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France and late summer and early autumn recipes
18 September 2023
Welcome to new readers. Old subscribers might have noticed that I’ve changed the order around to put recipes and books at the top and restaurants and travel further down. This is due to extensive market research; known as asking a few friends which bits they like best. And there’s going to be less travel going forward, because of time constraints, thinking about sustainability and if you wanted to walk in the Elbe Sandstone mountains, then maybe you would look at a walking holidays website. And I’m not going to cycle through Sweden either Ireland either; my limits being the flat route from Wadebridge to Padstow with the thought of a Cornish pasty before going back.
I want to keep this real so I don’t fiddle around or take a long time doing the photos. I use my phone and not my camera. I serve up the food, put it on the kitchen table or on the table in the garden and take a few snaps. And then we eat it straightaway.
I made the coppa, fig and gorgonzola tart from Nigel Slater’s column in the Observer last week with some frisée leaves on the side all on one sheet of bought butter puff pastry and I didn’t need double the filling as he suggests. Two balls of mozzarella, 200g of dolcelatte and some crème fraîche sufficed.
Is it late summer or early autumn? I am currently on a train to a writing retreat and I didn’t know what to pack. I always hold out that summer finishes at the end of September when we weren’t allowed to wear our candy striped dresses to school any more. It seems that the recipe writers can’t decide either.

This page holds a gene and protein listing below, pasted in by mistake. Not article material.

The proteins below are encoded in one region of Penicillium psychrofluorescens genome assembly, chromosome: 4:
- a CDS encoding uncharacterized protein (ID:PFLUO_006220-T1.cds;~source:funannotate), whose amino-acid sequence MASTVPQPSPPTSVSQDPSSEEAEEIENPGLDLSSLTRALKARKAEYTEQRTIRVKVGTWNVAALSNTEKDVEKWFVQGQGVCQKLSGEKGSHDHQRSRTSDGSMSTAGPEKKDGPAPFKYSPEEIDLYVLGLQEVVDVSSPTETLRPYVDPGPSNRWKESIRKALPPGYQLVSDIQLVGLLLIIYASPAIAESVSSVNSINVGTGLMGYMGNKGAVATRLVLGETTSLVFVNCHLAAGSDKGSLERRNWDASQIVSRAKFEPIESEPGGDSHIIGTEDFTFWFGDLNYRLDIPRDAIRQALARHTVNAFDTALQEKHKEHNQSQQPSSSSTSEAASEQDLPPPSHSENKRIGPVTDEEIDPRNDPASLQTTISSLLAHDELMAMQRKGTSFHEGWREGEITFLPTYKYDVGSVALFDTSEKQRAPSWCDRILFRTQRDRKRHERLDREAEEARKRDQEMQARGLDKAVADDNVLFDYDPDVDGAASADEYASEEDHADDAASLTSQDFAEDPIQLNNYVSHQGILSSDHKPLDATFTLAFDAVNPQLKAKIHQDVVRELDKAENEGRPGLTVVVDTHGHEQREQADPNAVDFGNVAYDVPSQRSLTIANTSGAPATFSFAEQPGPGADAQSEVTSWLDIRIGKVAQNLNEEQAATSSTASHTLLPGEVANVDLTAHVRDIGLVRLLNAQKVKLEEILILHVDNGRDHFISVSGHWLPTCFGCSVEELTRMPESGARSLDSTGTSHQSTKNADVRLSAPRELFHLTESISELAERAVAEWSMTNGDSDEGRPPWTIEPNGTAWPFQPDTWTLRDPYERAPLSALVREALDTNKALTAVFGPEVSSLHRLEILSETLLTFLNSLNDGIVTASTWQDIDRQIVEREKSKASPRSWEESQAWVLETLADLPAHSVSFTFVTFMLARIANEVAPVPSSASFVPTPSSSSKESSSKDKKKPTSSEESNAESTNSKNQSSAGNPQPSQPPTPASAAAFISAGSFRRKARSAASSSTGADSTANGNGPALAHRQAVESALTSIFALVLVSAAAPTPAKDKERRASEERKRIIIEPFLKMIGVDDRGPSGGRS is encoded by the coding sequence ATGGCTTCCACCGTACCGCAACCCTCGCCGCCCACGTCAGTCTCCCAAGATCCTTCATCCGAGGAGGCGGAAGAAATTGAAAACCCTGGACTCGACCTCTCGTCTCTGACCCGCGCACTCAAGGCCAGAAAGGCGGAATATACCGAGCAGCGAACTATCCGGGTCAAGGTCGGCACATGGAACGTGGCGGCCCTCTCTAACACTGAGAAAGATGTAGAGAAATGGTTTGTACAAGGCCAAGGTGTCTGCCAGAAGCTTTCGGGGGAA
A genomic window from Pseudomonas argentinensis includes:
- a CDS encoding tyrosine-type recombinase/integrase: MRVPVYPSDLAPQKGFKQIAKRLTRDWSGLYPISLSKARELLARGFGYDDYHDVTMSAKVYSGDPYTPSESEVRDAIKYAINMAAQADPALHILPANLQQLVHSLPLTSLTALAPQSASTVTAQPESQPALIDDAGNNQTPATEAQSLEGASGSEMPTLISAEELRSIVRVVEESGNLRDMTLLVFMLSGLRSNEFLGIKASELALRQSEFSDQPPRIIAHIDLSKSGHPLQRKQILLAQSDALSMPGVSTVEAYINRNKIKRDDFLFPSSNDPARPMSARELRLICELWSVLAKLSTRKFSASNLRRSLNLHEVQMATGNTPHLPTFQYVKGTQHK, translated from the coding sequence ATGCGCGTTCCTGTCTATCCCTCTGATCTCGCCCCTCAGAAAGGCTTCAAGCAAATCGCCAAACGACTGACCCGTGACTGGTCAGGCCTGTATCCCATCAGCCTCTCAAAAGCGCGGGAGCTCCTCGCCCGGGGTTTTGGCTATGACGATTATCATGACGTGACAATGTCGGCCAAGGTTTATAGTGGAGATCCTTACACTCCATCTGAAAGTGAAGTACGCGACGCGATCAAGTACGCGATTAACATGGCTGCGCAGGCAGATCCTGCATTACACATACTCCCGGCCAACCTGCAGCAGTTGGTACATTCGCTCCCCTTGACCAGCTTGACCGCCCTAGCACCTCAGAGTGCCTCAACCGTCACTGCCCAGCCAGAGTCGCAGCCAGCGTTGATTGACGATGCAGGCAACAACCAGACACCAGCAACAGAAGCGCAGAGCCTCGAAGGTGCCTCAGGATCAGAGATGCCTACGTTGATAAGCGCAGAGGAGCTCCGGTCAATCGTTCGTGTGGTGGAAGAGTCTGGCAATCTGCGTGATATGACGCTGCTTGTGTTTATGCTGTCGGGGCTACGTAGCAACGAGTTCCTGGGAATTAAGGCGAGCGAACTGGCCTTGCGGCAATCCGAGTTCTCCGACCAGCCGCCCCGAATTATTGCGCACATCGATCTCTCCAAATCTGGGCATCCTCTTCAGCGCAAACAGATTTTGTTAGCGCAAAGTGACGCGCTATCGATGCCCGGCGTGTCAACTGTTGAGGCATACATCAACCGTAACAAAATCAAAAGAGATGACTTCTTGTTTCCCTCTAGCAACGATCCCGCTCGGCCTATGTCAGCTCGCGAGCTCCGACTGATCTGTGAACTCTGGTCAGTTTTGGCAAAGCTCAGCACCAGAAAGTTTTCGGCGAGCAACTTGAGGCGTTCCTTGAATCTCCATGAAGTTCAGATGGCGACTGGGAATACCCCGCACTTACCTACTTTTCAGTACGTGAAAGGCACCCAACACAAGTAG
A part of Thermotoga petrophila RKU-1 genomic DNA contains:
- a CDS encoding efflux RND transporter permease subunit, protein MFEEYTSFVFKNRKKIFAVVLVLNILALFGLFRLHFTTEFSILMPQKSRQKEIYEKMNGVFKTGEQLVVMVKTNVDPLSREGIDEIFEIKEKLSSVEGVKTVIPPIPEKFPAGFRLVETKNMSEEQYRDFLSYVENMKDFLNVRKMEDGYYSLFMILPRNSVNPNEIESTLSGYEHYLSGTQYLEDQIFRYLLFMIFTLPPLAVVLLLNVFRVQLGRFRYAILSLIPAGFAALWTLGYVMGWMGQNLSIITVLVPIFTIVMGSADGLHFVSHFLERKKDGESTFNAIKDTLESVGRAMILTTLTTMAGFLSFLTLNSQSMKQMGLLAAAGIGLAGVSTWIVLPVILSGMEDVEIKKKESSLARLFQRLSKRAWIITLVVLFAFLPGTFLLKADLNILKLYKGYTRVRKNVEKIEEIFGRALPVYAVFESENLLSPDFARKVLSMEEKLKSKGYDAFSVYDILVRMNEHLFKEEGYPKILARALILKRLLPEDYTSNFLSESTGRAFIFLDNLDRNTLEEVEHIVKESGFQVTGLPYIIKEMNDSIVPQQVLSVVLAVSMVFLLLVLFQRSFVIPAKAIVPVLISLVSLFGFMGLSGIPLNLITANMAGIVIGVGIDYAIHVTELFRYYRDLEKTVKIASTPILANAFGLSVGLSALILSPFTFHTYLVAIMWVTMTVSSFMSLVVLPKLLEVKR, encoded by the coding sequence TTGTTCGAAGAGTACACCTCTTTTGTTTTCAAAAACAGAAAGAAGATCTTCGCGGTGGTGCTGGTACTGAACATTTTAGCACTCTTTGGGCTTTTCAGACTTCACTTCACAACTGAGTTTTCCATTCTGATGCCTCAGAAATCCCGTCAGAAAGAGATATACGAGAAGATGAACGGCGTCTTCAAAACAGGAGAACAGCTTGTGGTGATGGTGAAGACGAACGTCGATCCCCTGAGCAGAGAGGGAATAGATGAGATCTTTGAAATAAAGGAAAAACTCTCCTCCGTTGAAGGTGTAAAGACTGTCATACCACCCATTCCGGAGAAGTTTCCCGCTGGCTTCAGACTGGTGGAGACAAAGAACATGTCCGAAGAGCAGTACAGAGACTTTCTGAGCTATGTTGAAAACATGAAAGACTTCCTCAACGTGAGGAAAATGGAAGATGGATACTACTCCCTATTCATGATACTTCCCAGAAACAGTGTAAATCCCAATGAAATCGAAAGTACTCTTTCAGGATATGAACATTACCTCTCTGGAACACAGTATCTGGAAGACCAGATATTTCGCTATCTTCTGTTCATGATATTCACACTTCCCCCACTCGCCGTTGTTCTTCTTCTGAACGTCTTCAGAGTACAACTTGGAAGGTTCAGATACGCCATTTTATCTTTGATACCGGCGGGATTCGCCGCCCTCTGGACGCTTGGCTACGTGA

Citrus chicken with sumac, onion, basil and grapefruit salad by Eleanor Steafel in the Telegraph, a chicken traybake which she served with couscous and a bowl of seasoned yoghurt with more sumac stirred through it and a dab of harissa each, but says it would also be lovely with some sort of potato or some flatbreads.
In the latest of the Guardian special issues on the cuisine of different countries, this week, we are in Spain. So many recipes from which to create a Spanish meal including Ottolenghi with Patatas bravas with grated tomato and cumin, prawn tortillitas with dipping vinegar and chorizo, cider and chickpea stew with ajillo,
José Pizarro’s late summer feast with artichoke rice, spiced spatchcocked chicken with courgettes and roast figs with rosemary, PX and no-churn ice-cream
Nieves Barragan with her lamb skewers, mushroom tortillas and a Spanish veg stew, pisto with sultanas, pine nuts and fried eggs topped with a crisp fried eggs and Quique Dacosta’s recipe for chicken paella
Three desserts using stone fruit by Diana Henry in the Telegraph made with the last of the summer’s fruits, peaches, plums and nectarines. They are late-summer pudding with damson gin made with plums, blackberries and raspberries, a one bowl peach and olive cake which is gluten free, and nectarine and elderflower ice cream which doesn’t need an ice cream maker. Clodagh McKenna’s late summer recipes in the Sunday Times for roasted tomato, white bean and prawn stew; corn chowder with smoked haddock and crispy bacon; and roast butternut squash, blue cheese and saffron pappardelle.
Nigel Slater’s autumn inspired recipes with tahini cream cheese slices and roasted figs, roast tomato and chilli sauce with thick noodles, baked mushrooms and a crème caramel with raspberry sauce in Observer Food Monthly and in his normal place with braised aubergines and courgettes with preserved lemon and basil, (pictured above and deep-fried mushrooms with sesame sauce. The aubergines and courgettes are good at room temperature too, he says and I concur as I’m just abouit to eat some for my lunch on the this train.